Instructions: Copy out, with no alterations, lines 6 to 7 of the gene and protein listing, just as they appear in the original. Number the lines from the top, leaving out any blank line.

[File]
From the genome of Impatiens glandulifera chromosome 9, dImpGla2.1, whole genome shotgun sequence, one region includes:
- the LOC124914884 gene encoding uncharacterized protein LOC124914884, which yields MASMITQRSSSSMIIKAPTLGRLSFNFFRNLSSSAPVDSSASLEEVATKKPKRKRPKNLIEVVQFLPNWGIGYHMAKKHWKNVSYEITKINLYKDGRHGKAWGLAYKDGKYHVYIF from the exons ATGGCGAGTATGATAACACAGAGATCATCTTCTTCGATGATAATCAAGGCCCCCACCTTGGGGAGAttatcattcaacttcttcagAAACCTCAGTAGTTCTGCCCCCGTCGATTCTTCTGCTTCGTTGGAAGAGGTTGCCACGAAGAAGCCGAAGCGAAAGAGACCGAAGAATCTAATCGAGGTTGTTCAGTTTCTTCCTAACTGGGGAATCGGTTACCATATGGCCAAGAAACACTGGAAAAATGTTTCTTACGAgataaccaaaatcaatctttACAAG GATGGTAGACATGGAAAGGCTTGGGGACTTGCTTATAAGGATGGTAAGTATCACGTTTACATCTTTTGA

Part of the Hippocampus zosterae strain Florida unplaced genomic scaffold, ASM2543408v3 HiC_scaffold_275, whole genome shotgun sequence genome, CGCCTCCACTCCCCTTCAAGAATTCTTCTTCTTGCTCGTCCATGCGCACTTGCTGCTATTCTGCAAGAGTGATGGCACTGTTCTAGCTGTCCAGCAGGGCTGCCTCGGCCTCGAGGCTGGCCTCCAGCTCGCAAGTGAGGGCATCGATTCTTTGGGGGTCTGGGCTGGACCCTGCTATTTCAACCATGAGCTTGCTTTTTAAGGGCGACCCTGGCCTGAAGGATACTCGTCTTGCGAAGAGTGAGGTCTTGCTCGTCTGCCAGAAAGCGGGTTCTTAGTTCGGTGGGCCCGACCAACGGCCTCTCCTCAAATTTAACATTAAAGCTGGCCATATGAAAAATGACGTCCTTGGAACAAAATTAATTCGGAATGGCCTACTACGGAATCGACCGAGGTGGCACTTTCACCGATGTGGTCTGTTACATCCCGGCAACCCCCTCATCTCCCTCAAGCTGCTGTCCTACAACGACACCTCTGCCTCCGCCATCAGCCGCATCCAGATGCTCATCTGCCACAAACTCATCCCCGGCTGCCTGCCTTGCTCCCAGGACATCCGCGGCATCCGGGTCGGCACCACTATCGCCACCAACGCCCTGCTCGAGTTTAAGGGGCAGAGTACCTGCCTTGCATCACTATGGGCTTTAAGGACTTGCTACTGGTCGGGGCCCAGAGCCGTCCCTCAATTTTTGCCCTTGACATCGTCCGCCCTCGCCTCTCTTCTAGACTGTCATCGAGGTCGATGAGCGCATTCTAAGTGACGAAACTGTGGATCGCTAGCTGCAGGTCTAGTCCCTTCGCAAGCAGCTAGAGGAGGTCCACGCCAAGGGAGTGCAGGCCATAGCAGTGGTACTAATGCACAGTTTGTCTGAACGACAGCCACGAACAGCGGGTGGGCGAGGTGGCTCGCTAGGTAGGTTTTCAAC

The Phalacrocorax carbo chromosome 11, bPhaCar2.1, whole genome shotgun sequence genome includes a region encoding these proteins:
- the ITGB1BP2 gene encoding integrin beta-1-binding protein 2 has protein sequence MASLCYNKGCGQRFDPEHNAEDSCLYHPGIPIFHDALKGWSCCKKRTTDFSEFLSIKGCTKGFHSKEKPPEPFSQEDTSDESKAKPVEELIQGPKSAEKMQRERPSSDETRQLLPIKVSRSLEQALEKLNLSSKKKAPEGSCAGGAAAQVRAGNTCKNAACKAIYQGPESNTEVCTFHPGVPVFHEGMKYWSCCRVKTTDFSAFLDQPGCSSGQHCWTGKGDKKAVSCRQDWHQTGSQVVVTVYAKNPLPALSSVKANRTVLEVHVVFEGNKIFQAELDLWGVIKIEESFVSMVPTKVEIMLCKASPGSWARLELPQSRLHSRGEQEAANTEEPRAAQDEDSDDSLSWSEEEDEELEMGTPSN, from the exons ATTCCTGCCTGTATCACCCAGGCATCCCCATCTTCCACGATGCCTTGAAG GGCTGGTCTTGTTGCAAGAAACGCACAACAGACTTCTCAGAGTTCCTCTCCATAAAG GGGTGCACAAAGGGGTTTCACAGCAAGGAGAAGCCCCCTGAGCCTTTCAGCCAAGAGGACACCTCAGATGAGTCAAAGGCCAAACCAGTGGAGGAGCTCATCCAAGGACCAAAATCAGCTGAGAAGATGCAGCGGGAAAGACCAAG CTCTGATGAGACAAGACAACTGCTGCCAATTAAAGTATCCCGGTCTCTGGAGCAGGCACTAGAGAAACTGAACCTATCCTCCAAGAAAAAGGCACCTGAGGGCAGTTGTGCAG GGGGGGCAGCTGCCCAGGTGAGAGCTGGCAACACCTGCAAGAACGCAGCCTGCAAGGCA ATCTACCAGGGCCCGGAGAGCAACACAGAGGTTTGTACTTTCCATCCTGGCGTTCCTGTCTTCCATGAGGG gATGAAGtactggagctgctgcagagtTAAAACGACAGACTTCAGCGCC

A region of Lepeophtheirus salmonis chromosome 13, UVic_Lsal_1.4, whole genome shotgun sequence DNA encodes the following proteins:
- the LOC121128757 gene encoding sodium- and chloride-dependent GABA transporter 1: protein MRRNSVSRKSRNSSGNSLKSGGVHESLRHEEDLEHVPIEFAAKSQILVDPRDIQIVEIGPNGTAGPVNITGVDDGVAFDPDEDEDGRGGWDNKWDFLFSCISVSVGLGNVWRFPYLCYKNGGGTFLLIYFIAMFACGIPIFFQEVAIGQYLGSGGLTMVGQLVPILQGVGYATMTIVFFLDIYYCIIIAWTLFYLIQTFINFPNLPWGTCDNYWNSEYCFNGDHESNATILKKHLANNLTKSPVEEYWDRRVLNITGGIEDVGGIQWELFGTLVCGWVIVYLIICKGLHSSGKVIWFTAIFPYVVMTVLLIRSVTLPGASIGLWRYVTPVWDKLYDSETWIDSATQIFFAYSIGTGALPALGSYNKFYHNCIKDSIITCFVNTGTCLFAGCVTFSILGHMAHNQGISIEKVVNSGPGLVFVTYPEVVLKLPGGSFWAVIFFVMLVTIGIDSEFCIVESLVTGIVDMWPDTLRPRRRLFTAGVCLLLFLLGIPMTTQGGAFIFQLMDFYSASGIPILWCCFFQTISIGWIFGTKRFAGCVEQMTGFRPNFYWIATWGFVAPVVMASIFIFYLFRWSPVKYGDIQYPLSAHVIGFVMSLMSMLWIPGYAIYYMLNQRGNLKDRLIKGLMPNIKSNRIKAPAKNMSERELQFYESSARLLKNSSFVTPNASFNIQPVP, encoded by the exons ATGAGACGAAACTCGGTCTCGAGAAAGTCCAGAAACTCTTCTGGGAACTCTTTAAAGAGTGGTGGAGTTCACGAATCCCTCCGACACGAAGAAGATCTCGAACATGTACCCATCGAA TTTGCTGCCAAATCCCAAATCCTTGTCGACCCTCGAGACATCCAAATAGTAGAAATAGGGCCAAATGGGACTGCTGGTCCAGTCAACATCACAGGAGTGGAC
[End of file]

A region of Lepeophtheirus salmonis chromosome 13, UVic_Lsal_1.4, whole genome shotgun sequence DNA encodes the following proteins:
- the LOC121128757 gene encoding sodium- and chloride-dependent GABA transporter 1: protein MRRNSVSRKSRNSSGNSLKSGGVHESLRHEEDLEHVPIEFAAKSQILVDPRDIQIVEIGPNGTAGPVNITGVDDGVAFDPDEDEDGRGGWDNKWDFLFSCISVSVGLGNVWRFPYLCYKNGGGTFLLIYFIAMFACGIPIFFQEVAIGQYLGSGGLTMVGQLVPILQGVGYATMTIVFFLDIYYCIIIAWTLFYLIQTFINFPNLPWGTCDNYWNSEYCFNGDHESNATILKKHLANNLTKSPVEEYWDRRVLNITGGIEDVGGIQWELFGTLVCGWVIVYLIICKGLHSSGKVIWFTAIFPYVVMTVLLIRSVTLPGASIGLWRYVTPVWDKLYDSETWIDSATQIFFAYSIGTGALPALGSYNKFYHNCIKDSIITCFVNTGTCLFAGCVTFSILGHMAHNQGISIEKVVNSGPGLVFVTYPEVVLKLPGGSFWAVIFFVMLVTIGIDSEFCIVESLVTGIVDMWPDTLRPRRRLFTAGVCLLLFLLGIPMTTQGGAFIFQLMDFYSASGIPILWCCFFQTISIGWIFGTKRFAGCVEQMTGFRPNFYWIATWGFVAPVVMASIFIFYLFRWSPVKYGDIQYPLSAHVIGFVMSLMSMLWIPGYAIYYMLNQRGNLKDRLIKGLMPNIKSNRIKAPAKNMSERELQFYESSARLLKNSSFVTPNASFNIQPVP, encoded by the exons ATGAGACGAAACTCGGTCTCGAGAAAGTCCAGAAACTCTTCTGGGAACTCTTTAAAGAGTGGTGGAGTTCACGAATCCCTCCGACACGAAGAAGATCTCGAACATGTACCCATCGAA TTTGCTGCCAAATCCCAAATCCTTGTCGACCCTCGAGACATCCAAATAGTAGAAATAGGGCCAAATGGGACTGCTGGTCCAGTCAACATCACAGGAGTGGAC